The golden age of free MOOCs

Jenny and I have been taking some online courses lately. The flowering of college-level online courses has been a real boon to self-learners. I am not sure it will always be the case, but as startups “disrupt” the industry and traditional universities scramble to figure out the new medium, a huge number of free courses from great schools and amazing teachers is available.

I’m currently taking Introduction to Recommender Systems offered through Coursera by the University of Minnesota (my alma mater) and taught by Professor Joe Konstan and Ph.D. candidate Michael Elkstrand. This class appealed to me because I’m interested in recommender systems and I never got a chance to take a class with Professor Konstan. It’s been a pretty big time commitment, but I’m enjoying the class.

Taking this class has exposed me to a number of other classes that I now want to take. There are some terrific classes like Stanford’s machine learning, compilers, and database classes; the University of Texas’s linear algebra class; a public speaking class from the University of Washington; and Princeton’s statistics class. My main problem is figuring out a schedule that allows me to take these classes – since many of them require 10+ hours per week of coursework, it’s difficult to take more than one while working a full-time job.

A great thing about these classes is that you can learn from some of the best teachers in the world. Introduction to Recommender Systems is taught by one of the pioneers in the field. Alex Aiken created the Cool language to teach compilers. And of course, MIT’s legendary 6001 computer science class is available online.

The biggest challenge with MOOCs (besides the terrible name) is the absolutely dismal completion rate. The average completion rate for MOOCs is under 7%. In a paid, for-credit trial San Jose State, Udacity managed a completion rate of 83%, but the failure rate ranged from 56-76%. I have been party to the completion problem. I dropped Udacity’s Intro to Computer Science because it was too basic to be interesting (that’s good news, I guess). Less happily, I bailed on Udacity’s self-driving car class in the last unit because I got busy. In general, MOOCs seem to offer self-starters a good opportunity for guided learning. I would guess the outcomes are better than just buying textbooks and trying to learn from them. But the time commitment is real and the classes can be quite difficult.

That’s why I am a skeptical of entirely replacing college with MOOCs. I think online classes can augment the learning experience, but the traditional classroom still provides a huge benefit for many learners (not to mention the social capital attending a particular university generates). As traditional universities scramble to get into the MOOC game, much free learning is available – which I am happy to take advantage of – but the ultimate goal of Udacity and Coursera is profit. Universities are looking for a way to cut costs, and outsourcing their lecturers to Stanford, Harvard and MIT may seem appealing. Or maybe Podunk State thinks they’ll be exporting their lecturers to Podunker State. Good luck, this is likely to be a winner-take-most game.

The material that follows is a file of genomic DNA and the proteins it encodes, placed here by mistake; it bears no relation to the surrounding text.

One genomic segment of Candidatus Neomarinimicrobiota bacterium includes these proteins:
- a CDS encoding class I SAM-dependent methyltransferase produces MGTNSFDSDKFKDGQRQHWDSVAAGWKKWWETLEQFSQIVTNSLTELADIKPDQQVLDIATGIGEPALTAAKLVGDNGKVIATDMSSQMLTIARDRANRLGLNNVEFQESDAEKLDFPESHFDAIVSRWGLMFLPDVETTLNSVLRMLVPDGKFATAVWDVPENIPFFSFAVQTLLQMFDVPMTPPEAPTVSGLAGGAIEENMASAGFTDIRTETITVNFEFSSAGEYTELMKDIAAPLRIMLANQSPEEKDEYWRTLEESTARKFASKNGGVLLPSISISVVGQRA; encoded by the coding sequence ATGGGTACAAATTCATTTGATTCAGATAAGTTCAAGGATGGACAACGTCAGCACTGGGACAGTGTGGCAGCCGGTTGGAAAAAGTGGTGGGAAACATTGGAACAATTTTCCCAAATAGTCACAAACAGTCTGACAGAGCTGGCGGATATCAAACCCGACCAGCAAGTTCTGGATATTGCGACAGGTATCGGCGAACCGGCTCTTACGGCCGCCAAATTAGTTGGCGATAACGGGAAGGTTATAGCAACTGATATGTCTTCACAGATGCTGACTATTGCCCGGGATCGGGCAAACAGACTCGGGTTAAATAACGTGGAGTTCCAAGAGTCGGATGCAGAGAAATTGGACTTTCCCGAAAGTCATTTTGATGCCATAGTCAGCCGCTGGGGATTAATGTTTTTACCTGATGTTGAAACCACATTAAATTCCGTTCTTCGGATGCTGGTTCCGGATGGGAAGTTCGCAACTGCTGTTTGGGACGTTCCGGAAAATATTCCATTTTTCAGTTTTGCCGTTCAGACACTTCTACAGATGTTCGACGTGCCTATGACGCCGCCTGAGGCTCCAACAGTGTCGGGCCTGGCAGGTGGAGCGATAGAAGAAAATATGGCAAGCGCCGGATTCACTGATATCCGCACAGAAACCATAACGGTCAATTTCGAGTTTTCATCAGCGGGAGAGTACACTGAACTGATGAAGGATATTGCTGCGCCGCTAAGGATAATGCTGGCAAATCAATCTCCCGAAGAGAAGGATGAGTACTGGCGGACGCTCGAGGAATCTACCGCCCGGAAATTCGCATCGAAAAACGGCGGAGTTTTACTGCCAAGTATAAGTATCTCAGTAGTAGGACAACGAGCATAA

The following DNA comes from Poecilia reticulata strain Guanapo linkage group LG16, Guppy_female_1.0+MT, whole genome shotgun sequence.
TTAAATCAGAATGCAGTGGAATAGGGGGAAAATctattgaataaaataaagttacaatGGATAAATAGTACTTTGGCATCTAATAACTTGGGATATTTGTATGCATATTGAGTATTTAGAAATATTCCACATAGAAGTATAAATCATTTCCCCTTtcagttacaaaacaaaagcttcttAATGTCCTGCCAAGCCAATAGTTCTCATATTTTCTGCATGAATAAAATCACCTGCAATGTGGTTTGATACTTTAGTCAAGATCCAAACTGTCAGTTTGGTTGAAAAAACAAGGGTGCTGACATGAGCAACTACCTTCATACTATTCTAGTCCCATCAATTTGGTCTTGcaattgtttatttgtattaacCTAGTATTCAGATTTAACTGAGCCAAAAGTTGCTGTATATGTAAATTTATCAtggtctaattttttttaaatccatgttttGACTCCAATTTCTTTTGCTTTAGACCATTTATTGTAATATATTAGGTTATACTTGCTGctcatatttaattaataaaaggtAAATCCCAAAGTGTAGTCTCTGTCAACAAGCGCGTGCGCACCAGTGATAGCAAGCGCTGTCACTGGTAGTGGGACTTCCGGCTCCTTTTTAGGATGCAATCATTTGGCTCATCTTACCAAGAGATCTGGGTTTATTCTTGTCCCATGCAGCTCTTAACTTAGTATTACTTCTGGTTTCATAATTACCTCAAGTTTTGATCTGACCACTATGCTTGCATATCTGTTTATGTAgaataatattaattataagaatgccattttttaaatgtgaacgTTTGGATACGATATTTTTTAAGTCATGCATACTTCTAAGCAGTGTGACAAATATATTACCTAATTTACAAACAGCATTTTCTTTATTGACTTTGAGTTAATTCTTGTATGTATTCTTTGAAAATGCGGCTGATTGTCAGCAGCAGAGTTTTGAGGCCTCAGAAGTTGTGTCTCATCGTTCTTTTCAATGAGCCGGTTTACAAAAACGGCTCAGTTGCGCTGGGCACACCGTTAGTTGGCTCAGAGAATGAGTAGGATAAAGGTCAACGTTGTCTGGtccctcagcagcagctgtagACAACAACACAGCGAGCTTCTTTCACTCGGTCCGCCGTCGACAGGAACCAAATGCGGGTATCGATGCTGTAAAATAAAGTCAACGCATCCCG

Ultimately, some form of recorded instruction might offer a way out of the university cost spiral. Baumol’s cost disease can be blamed for part of the eye-watering increase in college costs:

The bubble analogy does work in one respect: education costs, and student debt, are rising at what seem like unsustainable rates. But this isn’t the result of collective delusion. Instead, it stems from the peculiar economics of education, which have a lot in common with the economics of health care, another industry with a huge cost problem. (Indeed, in recent decades the cost of both college education and health care has risen sharply in most developed countries, not just the U.S.) Both industries suffer from an ailment called Baumol’s cost disease, which was diagnosed by the economist William Baumol, back in the sixties. Baumol recognized that some sectors of the economy, like manufacturing, have rising productivity—they regularly produce more with less, which leads to higher wages and rising living standards. But other sectors, like education, have a harder time increasing productivity. Ford, after all, can make more cars with fewer workers and in less time than it did in 1980. But the average student-teacher ratio in college is sixteen to one, just about what it was thirty years ago. In other words, teachers today aren’t any more productive than they were in 1980. The problem is that colleges can’t pay 1980 salaries, and the only way they can pay 2011 salaries is by raising prices.

But I think we are a long way from figuring out how to integrate these new ways of learning. In the short-term, if we are looking to cut costs, university administrators seem like an attractive target to me. Meanwhile, I will enjoy the free online classes and thank my lucky stars I attended college back when it was cheap.